If you’re idea of a nostalgic Christmas includes wood mills, wood toys, and wooden acting, then…watch this movie. I don’t mean to take a shot at Trevor Donovan; the Chris Pine-adjacent hottie tries his best, and you can’t really hate a guy who loves dogs as much as he does, but I’m having a hard time buying his lonely widower in Maine act. Donovan plays Keith McClain, a doting father to a middle school daughter, Jessie (Jenna Weir). Unfortunately, his vibe is less dad and more surfer uncle from California who has to babysit the niece he hasn’t seen in five years.
Still, one can overlook this casting hiccup. Donovan doesn’t phone in the part and gives his face a workout, providing a good facsimile of proud, glum, and shocked dad or whatever else the script requires. He also gets on with costar Brooke D’Orsay, who plays department store toy buyer Anne Garrison. The two grow close when both are roped into organizing all of the town’s Christmas festivities.
There’s a workable plot in this, one in which Anne and Keith stumble their way through a Christmas tree lighting, a carnival, and a pageant. The idea’s not fresh but the two leads have enough chemistry to add some spark to the proceedings. The story falls apart though because it’s contrived to the point of distraction. Anne is home to help her soon-to-be-retired father and Keith is preoccupied with the impending sale of the mill where he works. Both agree to contribute to the holiday festivities in some way but find their generosity taken advantage of when one disaster after another strikes. What started as a job perhaps manning the hot chocolate stand turns into a full-time gig where they must oversee everything. The writers could try to make this pile-on more believable but are meh about that. There are apparently no townspeople willing to shoulder some responsibility, and Anne’s best friend (Tara Joshi), who suckered her into this gig, is happy to leave everything to the novices.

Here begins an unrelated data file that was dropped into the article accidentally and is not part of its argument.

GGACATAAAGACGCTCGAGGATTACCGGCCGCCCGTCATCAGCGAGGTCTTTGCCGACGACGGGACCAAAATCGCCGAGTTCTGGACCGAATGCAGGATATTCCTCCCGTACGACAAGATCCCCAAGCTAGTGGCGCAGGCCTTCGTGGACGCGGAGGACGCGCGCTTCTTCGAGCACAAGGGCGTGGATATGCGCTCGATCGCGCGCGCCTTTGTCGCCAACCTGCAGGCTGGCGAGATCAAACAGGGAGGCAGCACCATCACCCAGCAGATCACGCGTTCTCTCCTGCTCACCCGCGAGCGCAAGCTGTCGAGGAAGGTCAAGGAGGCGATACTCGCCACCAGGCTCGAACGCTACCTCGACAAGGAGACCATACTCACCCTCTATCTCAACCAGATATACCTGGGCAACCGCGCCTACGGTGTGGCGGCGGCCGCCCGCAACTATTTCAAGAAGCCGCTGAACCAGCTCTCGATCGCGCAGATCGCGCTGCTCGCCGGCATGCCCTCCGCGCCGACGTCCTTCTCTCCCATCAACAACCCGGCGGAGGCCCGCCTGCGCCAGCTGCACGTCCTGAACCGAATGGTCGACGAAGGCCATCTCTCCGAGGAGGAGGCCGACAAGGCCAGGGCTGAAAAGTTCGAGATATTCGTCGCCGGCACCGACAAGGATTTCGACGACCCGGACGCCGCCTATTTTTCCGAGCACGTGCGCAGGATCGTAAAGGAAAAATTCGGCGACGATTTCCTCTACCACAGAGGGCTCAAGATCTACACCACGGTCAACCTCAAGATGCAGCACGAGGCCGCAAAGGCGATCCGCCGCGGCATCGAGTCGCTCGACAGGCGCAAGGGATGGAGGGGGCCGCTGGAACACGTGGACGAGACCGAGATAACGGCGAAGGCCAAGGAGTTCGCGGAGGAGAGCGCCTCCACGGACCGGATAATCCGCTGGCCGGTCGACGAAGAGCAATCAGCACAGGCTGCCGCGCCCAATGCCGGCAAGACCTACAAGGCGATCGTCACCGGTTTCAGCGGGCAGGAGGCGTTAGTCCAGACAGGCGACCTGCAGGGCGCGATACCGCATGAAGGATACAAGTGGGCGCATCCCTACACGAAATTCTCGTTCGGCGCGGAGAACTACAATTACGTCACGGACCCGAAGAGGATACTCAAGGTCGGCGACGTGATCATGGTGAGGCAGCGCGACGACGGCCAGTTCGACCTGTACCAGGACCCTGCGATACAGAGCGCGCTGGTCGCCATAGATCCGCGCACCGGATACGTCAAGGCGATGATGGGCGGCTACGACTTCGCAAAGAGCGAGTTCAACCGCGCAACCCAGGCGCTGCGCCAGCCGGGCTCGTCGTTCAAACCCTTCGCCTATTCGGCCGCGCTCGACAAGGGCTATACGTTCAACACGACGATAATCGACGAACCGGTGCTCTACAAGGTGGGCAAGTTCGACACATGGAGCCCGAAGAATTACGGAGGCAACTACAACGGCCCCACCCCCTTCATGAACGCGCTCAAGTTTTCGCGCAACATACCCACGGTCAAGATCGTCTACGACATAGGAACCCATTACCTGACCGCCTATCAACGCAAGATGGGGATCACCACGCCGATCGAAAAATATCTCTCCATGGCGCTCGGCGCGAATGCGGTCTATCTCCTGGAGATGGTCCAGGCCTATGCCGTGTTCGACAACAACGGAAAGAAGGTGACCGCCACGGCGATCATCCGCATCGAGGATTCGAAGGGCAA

The other plotlines unfold much more organically at least. Anne thinks she’s making a quick detour to North Bay to help her dad, Bill (Ron Lea), close shop and move out. A woodworker who still enjoys making and selling traditional toys, Bill’s reluctant to let go of his store even if it means spending more time with his daughter. Anne appreciates her father’s craftsmanship and dedication but isn’t itching to leave that New York life or her Bluetooth and wifi-capable toys. With Jessie taking up some of Anne’s old hobbies though, like carving Santas and other decorations, maybe there’s another way forward. Meanwhile, Keith’s boss is contending with a similar problem on the other side of town. She’s wrestling with a decision to sell the mill, which would put half the town out of work, and Keith finds himself caught in the middle.
I’m disappointed that the movie doesn’t create a story and mood worthy of its lead actors. D’Orsay and Donovan make a happy, resilient couple and they should be given more to do with their characters. They deliver strong performances when it comes to weighty family affairs but are a bit lost amidst the holiday organizing.
Dir: J.B. Sugar
Cast: Brooke D’Orsay, Trevor Donovan, Ron Lea, Jenna Weir, Tara Joshi, Chad Willett, Vanessa Burns
Time: 83 min
Country: United States
Network: Hallmark Movies and Mysteries